There's a new stimulus plan underway in America: $5.8 billion is being injected into the U.S. economy, particularly in states like Ohio, Virginia, Colorado and Florida.
We're talking of course about campaign spending, and this year's elections will be the most expensive in history. In fact, by the time we all head to the voting booth on Election Day, nearly $6 billion will have been spent on campaigns — big and small — all across America.
Much of that money will come from superPACs and other outside groups free to spend as much as they want, mostly on Obama and Romney ads.
Pro-Republican groups are way ahead of pro-Democratic ones in raising that money, thanks in part to wealthy donors. According to New Yorker writer Jane Mayer, that has been President Obama's Achilles' heel — his aversion to cultivating wealthy donors for his campaign.
Mayer tells weekends on All Things Considered host Guy Raz that Obama's stance goes back to right after he was elected.
"During the inauguration, there were already grumbles from big donors who were complaining about the sorts of seats they got," Mayer says. She says similar complaints were heard at Obama's first holiday parties, when the president didn't pose for pictures with big donors.
Mayer says that sense of entitlement from big donors comes partly from Bill Clinton's presidency. Clinton, she says, "absolutely coddled big donors," with alleged perks like sleeping in the Lincoln Bedroom at the White House.
"Obama is just not like that," she says. "These are not his best friends, and he just doesn't do business the same way."
Despite this aversion to cozying up to the super rich, Mayer says Obama is also a pragmatist, and reminds us that his 2008 presidential bid was funded entirely through private donations of mostly small and medium donors.
"He's been able to do that because of the unusual career he's had," she says. "He rose so fast to national prominence that he never really had to cultivate a donor network."
If the Romney campaign succeeds in raising more money than Obama this election, Mayer says it is still unclear what impact that might have. And though he doesn't need to match Romney dollar-for-dollar, he needs to be competitive, she says.
"The question is whether his message gets through," Mayer says. "This is a story ... to see how much of a punch [the money] really packs and we really won't know until Election Day."
Money's Indirect Impact
So how much of an impact could all of that outside money have, at least on the presidential level? So far, it doesn't appear like it's having much at all.
Sheila Krumholz, with the Center for Responsive Politics, tells Raz that the money could have an impact in a different way, however.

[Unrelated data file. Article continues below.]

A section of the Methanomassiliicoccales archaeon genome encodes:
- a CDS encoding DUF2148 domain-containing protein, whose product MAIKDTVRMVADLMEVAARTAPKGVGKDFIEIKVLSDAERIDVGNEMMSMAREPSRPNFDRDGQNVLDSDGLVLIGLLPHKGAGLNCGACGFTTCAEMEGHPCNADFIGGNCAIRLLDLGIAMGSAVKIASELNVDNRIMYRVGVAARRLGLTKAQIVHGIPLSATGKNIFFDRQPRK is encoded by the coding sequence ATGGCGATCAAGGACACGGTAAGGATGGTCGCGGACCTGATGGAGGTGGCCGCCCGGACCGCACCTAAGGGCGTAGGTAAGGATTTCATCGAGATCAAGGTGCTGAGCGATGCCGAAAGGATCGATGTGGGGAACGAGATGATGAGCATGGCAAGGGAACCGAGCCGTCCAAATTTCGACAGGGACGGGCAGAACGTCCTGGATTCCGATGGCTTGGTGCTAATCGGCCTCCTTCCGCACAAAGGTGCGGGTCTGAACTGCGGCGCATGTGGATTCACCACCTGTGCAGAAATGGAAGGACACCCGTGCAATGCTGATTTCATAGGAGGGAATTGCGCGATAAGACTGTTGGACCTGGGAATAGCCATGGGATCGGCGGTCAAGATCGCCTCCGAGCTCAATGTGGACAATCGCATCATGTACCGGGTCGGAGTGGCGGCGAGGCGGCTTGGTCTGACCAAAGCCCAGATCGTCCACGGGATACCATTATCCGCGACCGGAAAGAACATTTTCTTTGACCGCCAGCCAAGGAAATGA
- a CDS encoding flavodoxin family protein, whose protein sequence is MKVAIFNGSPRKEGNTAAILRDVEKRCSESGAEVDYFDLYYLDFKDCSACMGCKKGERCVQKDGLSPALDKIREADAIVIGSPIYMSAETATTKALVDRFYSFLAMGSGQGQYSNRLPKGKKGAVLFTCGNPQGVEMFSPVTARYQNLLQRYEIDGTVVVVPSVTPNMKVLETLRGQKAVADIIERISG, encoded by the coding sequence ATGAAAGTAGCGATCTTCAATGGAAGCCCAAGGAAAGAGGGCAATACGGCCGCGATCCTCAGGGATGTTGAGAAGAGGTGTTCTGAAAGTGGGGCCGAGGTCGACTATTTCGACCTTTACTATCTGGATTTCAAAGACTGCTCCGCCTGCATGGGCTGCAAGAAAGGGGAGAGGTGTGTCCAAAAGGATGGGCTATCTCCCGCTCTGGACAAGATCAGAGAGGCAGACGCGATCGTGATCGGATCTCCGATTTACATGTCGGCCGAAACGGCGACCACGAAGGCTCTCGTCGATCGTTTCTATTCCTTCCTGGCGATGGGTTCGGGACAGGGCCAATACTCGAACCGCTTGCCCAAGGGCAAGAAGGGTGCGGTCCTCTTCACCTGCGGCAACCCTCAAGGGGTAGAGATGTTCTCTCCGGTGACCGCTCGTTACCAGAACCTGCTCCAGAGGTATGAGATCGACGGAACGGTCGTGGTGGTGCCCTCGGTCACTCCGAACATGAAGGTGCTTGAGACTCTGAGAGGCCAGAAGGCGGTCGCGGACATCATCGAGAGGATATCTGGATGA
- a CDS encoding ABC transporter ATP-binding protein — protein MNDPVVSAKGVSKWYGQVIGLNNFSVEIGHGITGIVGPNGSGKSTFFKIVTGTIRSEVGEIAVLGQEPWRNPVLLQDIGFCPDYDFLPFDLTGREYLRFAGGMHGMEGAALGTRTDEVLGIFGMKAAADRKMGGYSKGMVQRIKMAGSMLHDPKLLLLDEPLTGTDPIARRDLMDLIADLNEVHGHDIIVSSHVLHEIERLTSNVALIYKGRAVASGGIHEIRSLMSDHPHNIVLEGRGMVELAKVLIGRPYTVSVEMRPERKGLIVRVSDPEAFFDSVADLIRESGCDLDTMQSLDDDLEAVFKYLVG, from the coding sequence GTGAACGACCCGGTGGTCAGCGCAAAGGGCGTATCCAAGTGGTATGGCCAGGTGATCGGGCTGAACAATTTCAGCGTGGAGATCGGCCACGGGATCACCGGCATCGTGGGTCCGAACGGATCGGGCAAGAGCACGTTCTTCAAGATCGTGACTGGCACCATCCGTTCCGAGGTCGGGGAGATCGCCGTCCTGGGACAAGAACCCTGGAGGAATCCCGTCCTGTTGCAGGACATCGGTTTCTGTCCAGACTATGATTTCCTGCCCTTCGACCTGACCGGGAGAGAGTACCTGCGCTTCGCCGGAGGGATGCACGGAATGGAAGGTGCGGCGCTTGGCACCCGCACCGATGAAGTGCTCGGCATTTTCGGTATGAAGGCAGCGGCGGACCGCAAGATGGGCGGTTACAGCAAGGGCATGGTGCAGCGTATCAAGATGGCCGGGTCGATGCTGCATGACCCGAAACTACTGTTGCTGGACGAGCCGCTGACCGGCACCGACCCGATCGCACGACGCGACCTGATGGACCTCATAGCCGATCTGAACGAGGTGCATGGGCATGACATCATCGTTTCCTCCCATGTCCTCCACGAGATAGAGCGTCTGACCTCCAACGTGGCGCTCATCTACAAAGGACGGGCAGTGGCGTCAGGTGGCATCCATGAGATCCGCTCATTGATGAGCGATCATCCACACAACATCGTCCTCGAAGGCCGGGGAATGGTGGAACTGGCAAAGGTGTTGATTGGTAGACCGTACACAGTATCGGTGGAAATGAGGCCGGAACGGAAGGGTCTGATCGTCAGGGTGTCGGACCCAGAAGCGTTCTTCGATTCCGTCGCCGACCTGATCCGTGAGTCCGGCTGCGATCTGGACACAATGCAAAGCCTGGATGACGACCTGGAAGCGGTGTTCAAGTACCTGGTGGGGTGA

"I think the money will be very targeted ... in the swing states and in specific places," Krumholz says. "[But] we will not know when the money will drop, where [it will drop] and where it's coming from."
This added dynamism, Krumholz says, makes the race more about the money than the merits of the candidate. In addition, she says the large corporate and trade union donors aren't interested in democracy but in a return in their investment.
"They have an agenda," she says. "The problem is we may not know who stands to gain and what they will get in the end."
Though it is hard to tell how much will be spent by many of these hidden donors, Krumholz estimates it could be more than $1 billion this election.
At a minimum, Krumholz says Congress should pass a narrowly tailored disclose act that ensures disclosures of the donors to superPACs.
Money Race Continues
The biggest pro-Romney superPAC, Restore our Future, is closing in on $100 million raised. By contrast, the pro-Obama superPAC, Priorities USA, has brought in about a third of that amount.
That could change in the coming weeks as Rahm Emanuel, Chicago mayor and former White House chief of staff, begins to help Priorities USA. Emanuel is one of the best Democratic fundraisers.
Still, according to Bill Burton, the group's founder, Democrats should be worried. He tells Raz that even though Mitt Romney might not seem like that impressive of a candidate to most Democrats, he is still a real threat to President Obama because of the money involved.
"Republicans of means are more motivated to engage in this race," Burton says. "If you're someone who is at an oil company or on Wall Street, and you really want oil companies or Wall Street to be deregulated, then giving $10 [million] or $20 million is a very small investment."
Though he works at a superPAC, Burton supports a proposed amendment to effectively overturn the Supreme Court decision that allowed for unlimited corporate and union money in politics and paved the way for superPACs. He says the campaign finance system is broken and needs to be fixed.
"This is not the way democracy should work and campaign finance reform is an important thing," Burton says.